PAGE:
2018 was another long, hard year, and the Christmas/New Year break was a natural pause, a chance to reflect on a few of the things a regulator might be thinking about, hoping would be better in 2019. In a loose chronological order, one per month (and moving from internal to external), here’s a regulator’s potential wish list for 2019.
January - A reliable timeline for deciding our future relationship with the EU: Regulators are typically good at dealing with known crises. But Brexit has a waiting for Godot element to it that eats away at this qualities. Clarity would be great but seems optimistic and the consequent problems are likely to dominate the year.
February – FCA and PRA budgets reflect the expectations of external rhetoric: It’s not irrelevant that the financial crisis was preceded by two years when the FSA first took on increasing responsibilities - Mortgage & GI - while underestimating the resources needed, and then undertook to cut its headcount by 10%. Greater efficiency is important but over-promising benefits no-one.
March - Business Plans that the industry understands: There’s often an element of Kremlinology to reading a regulatory business plan. Regulators try to cover all the issues, with too many “priorities” meaning the real ones can be hard to spot.
April – Normal levels of resignations: Good regulators have always commanded a significant premium in the industry, and the FCA’s move to Stratford, coupled with the strains of Brexit, could lead to a rash of resignations. However, unusually high turnover at the FCA/PRA is bad news for the industry as well as the regulators.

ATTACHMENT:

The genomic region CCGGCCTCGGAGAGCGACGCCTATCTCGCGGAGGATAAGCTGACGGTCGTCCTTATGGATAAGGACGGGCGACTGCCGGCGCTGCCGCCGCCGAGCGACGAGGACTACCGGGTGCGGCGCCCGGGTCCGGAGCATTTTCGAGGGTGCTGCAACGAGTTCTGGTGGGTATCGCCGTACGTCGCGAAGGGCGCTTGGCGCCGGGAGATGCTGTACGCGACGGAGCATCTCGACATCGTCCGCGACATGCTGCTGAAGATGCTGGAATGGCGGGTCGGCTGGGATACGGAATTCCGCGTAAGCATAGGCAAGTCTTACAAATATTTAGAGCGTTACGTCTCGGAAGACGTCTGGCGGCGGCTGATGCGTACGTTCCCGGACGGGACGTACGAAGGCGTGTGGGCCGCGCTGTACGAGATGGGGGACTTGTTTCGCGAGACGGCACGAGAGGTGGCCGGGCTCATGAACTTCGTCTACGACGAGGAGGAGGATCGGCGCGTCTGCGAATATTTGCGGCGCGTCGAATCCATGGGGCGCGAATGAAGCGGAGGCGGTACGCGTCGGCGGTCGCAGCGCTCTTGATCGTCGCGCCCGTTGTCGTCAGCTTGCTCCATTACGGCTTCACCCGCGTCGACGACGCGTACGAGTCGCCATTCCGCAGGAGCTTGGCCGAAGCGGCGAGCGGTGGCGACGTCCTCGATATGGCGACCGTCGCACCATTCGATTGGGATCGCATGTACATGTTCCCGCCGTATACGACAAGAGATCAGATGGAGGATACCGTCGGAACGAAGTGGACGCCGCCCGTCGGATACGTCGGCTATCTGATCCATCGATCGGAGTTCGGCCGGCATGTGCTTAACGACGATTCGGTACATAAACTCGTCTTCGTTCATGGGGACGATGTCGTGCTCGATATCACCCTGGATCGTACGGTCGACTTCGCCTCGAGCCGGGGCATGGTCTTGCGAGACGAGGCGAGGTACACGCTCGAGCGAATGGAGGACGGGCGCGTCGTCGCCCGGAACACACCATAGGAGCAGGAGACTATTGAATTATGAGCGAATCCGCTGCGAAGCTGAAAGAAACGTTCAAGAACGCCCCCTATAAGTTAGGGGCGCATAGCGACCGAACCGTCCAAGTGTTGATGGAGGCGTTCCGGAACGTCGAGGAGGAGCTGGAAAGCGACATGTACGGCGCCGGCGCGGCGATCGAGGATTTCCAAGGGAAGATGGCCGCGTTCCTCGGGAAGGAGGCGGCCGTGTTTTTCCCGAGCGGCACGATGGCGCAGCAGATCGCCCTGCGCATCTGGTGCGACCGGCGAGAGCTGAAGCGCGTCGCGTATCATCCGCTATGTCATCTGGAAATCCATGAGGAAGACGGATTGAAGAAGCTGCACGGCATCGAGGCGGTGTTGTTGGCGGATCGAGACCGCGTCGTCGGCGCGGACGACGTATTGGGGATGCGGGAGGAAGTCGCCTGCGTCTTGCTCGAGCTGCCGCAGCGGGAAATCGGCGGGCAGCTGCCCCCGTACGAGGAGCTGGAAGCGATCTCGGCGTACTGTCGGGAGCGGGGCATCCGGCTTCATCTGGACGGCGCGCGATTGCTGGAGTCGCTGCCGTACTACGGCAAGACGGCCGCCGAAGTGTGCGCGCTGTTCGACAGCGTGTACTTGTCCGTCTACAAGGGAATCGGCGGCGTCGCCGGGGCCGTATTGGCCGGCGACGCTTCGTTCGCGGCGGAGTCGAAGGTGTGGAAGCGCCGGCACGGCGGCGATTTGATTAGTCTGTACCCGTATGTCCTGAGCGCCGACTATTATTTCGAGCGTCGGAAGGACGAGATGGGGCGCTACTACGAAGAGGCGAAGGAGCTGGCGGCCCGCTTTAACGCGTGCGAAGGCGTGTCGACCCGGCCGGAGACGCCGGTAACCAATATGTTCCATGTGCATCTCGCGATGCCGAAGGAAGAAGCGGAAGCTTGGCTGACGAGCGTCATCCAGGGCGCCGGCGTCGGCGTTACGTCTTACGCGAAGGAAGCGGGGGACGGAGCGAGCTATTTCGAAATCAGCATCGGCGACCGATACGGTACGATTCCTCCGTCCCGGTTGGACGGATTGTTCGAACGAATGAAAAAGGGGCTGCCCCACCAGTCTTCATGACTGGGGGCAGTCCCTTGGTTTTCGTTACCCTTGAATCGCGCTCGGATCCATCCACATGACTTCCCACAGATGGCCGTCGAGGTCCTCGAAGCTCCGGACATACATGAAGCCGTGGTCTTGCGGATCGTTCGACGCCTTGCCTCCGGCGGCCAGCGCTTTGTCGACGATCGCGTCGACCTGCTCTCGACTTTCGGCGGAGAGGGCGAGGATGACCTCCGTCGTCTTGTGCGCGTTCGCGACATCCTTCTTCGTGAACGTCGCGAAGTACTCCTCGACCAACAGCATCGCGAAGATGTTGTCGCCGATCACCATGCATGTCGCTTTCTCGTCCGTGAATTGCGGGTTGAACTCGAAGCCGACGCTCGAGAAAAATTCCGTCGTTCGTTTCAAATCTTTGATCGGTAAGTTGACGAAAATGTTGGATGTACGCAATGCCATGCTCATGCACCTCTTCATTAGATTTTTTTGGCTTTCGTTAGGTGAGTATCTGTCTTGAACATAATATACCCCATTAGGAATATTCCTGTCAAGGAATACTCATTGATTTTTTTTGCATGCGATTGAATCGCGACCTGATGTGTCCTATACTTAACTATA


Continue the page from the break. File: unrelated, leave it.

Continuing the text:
May – Successful restructurings: The last time I looked, the research suggested the likelihood of restructurings achieving their aims was well south of 50%. These usually take effect from the start of the financial year (1 April for FCA and PRA), and by late May the early indicators will be fairly clear.
June – Better coordination: A too frequent problem – for regulators as well as firms – is an apparent lack of coordination, either between FCA and PRA or between different areas of the FCA. In each case structure is the primary culprit but it remains a frustration for everyone.
July – Orderly firm failures: Used as a regulatory term, “orderly” covers the idea of control around firm failures, e.g. with transactions settled and little or no call on the compensation scheme (FSCS). Even small failures that are “disorderly” have large negative implications.
August – Fewer summer consultations: A regular industry complaint is that the regulator issues consultations, often shorter than three months, which cut across summer holidays. Brexit has the potential to overload the schedule, so in 2019 this phenomenon could be worse than usual.
September – A clear strategy for Regtech: Technology will transform the practice of regulation over the next few years, and the FCA and PRA have a window of opportunity to establish a long term model of engagement with the industry (including vendors).
October – A healthy consumer credit market: Relied on by many of the most vulnerable consumers, credit has been a top FCA priority since it took on the responsibility in 2014. However, its approach is still developing, and it hasn’t yet established a strategy for the sector as a whole. Household debt, meanwhile, continues to rise.
November – A coherent approach to pension regulation: This is far from a solely FCA challenge, with TPR (about to change CEO) and the DWP also intimately involved. The recently announced strategy will need fleshing out and putting into practice, neither remotely easy. And the next corporate /pension freedom scandal is always just round the corner.
December – No economic crisis: Stock markets wobbled last month, central banks are bound to continue trying to rebalance interest rates, and the US-China trade war simmers. I clearly recall the Asian banking crisis of late 1997, and any sort of repeat would likely have a far bigger impact given the global economy is now more interconnected. The PRA has had a relatively easy ride since its 2013 formation. Hopefully it stays that way.
If the UK leaves the EU on 29 March 2019 without an Implementation Period, EEA firms currently operating through passporting in the UK under the existing European passport framework will require a Part 4A permission under FSMA to be able to continue carrying out regulated activities in the UK.